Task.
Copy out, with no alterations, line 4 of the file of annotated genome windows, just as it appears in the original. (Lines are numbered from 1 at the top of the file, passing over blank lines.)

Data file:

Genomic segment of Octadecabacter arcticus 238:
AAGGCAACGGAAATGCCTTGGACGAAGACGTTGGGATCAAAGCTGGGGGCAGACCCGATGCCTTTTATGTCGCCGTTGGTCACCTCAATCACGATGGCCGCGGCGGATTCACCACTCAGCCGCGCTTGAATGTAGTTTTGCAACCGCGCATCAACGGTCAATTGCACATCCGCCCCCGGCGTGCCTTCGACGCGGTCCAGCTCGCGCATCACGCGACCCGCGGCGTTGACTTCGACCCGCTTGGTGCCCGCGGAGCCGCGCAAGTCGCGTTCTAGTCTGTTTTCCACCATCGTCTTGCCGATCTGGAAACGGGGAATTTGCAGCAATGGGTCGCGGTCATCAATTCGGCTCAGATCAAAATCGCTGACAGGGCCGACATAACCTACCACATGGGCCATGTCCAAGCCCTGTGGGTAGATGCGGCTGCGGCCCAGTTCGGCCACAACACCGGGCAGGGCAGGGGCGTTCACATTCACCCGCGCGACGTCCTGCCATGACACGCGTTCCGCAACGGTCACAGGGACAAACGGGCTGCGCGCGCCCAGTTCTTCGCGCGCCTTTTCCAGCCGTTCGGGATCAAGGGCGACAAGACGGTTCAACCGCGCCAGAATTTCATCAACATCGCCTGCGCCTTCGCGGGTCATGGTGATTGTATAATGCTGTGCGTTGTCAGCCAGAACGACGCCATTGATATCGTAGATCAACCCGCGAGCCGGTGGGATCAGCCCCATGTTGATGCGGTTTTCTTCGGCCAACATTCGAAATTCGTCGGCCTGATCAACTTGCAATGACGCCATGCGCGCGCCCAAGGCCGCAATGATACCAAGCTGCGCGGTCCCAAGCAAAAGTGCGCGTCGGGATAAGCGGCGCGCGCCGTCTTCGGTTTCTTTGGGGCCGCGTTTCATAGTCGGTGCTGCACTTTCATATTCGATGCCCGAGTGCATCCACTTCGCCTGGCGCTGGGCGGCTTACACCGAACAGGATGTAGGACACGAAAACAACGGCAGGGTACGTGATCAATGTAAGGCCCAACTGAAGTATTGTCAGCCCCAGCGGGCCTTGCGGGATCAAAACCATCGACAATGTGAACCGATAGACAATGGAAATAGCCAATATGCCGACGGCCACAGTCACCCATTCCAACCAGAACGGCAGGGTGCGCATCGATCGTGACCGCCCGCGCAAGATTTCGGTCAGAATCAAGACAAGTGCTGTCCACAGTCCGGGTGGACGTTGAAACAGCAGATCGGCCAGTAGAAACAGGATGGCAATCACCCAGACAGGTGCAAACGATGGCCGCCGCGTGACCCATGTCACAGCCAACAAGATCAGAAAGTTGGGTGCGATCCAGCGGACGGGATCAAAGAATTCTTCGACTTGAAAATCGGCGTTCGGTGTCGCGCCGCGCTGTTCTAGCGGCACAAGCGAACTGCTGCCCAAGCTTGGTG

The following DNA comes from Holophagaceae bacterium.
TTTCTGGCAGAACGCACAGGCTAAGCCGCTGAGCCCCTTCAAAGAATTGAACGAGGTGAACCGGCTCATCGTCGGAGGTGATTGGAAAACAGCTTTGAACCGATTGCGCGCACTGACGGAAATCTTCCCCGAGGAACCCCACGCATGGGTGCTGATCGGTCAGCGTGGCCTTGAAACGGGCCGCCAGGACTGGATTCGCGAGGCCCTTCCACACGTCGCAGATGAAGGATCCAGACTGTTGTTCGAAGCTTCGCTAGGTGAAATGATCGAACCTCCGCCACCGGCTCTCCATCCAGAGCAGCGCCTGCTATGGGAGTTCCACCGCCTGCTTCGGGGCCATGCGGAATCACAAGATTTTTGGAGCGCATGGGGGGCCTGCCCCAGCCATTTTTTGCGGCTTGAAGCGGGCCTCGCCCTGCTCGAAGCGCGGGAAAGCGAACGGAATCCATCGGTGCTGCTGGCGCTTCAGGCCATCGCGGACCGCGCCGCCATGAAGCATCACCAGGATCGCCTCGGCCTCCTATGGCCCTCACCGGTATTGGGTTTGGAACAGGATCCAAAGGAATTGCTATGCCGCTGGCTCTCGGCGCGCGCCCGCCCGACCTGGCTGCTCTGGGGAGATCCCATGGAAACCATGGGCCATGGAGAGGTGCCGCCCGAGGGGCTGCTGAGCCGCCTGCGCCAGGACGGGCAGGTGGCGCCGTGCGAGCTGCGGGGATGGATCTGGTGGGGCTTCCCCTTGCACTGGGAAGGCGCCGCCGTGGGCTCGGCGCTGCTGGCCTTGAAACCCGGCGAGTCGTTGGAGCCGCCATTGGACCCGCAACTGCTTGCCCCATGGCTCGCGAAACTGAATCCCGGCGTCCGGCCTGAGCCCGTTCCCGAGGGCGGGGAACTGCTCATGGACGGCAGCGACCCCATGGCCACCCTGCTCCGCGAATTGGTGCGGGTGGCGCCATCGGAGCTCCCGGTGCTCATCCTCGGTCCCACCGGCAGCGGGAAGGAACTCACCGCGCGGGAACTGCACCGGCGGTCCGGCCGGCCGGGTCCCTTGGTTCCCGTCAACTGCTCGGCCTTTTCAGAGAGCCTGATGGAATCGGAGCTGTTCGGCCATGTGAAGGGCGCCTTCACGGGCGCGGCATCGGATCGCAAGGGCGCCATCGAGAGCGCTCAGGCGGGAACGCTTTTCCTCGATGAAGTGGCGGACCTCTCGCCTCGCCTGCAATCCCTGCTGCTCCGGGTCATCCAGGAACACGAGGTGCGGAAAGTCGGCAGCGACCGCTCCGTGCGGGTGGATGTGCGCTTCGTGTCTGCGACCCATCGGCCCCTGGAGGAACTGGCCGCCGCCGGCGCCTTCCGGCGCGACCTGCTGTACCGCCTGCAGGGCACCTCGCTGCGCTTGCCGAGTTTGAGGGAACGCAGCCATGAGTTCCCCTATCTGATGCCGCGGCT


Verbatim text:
TTTCTGGCAGAACGCACAGGCTAAGCCGCTGAGCCCCTTCAAAGAATTGAACGAGGTGAACCGGCTCATCGTCGGAGGTGATTGGAAAACAGCTTTGAACCGATTGCGCGCACTGACGGAAATCTTCCCCGAGGAACCCCACGCATGGGTGCTGATCGGTCAGCGTGGCCTTGAAACGGGCCGCCAGGACTGGATTCGCGAGGCCCTTCCACACGTCGCAGATGAAGGATCCAGACTGTTGTTCGAAGCTTCGCTAGGTGAAATGATCGAACCTCCGCCACCGGCTCTCCATCCAGAGCAGCGCCTGCTATGGGAGTTCCACCGCCTGCTTCGGGGCCATGCGGAATCACAAGATTTTTGGAGCGCATGGGGGGCCTGCCCCAGCCATTTTTTGCGGCTTGAAGCGGGCCTCGCCCTGCTCGAAGCGCGGGAAAGCGAACGGAATCCATCGGTGCTGCTGGCGCTTCAGGCCATCGCGGACCGCGCCGCCATGAAGCATCACCAGGATCGCCTCGGCCTCCTATGGCCCTCACCGGTATTGGGTTTGGAACAGGATCCAAAGGAATTGCTATGCCGCTGGCTCTCGGCGCGCGCCCGCCCGACCTGGCTGCTCTGGGGAGATCCCATGGAAACCATGGGCCATGGAGAGGTGCCGCCCGAGGGGCTGCTGAGCCGCCTGCGCCAGGACGGGCAGGTGGCGCCGTGCGAGCTGCGGGGATGGATCTGGTGGGGCTTCCCCTTGCACTGGGAAGGCGCCGCCGTGGGCTCGGCGCTGCTGGCCTTGAAACCCGGCGAGTCGTTGGAGCCGCCATTGGACCCGCAACTGCTTGCCCCATGGCTCGCGAAACTGAATCCCGGCGTCCGGCCTGAGCCCGTTCCCGAGGGCGGGGAACTGCTCATGGACGGCAGCGACCCCATGGCCACCCTGCTCCGCGAATTGGTGCGGGTGGCGCCATCGGAGCTCCCGGTGCTCATCCTCGGTCCCACCGGCAGCGGGAAGGAACTCACCGCGCGGGAACTGCACCGGCGGTCCGGCCGGCCGGGTCCCTTGGTTCCCGTCAACTGCTCGGCCTTTTCAGAGAGCCTGATGGAATCGGAGCTGTTCGGCCATGTGAAGGGCGCCTTCACGGGCGCGGCATCGGATCGCAAGGGCGCCATCGAGAGCGCTCAGGCGGGAACGCTTTTCCTCGATGAAGTGGCGGACCTCTCGCCTCGCCTGCAATCCCTGCTGCTCCGGGTCATCCAGGAACACGAGGTGCGGAAAGTCGGCAGCGACCGCTCCGTGCGGGTGGATGTGCGCTTCGTGTCTGCGACCCATCGGCCCCTGGAGGAACTGGCCGCCGCCGGCGCCTTCCGGCGCGACCTGCTGTACCGCCTGCAGGGCACCTCGCTGCGCTTGCCGAGTTTGAGGGAACGCAGCCATGAGTTCCCCTATCTGATGCCGCGGCT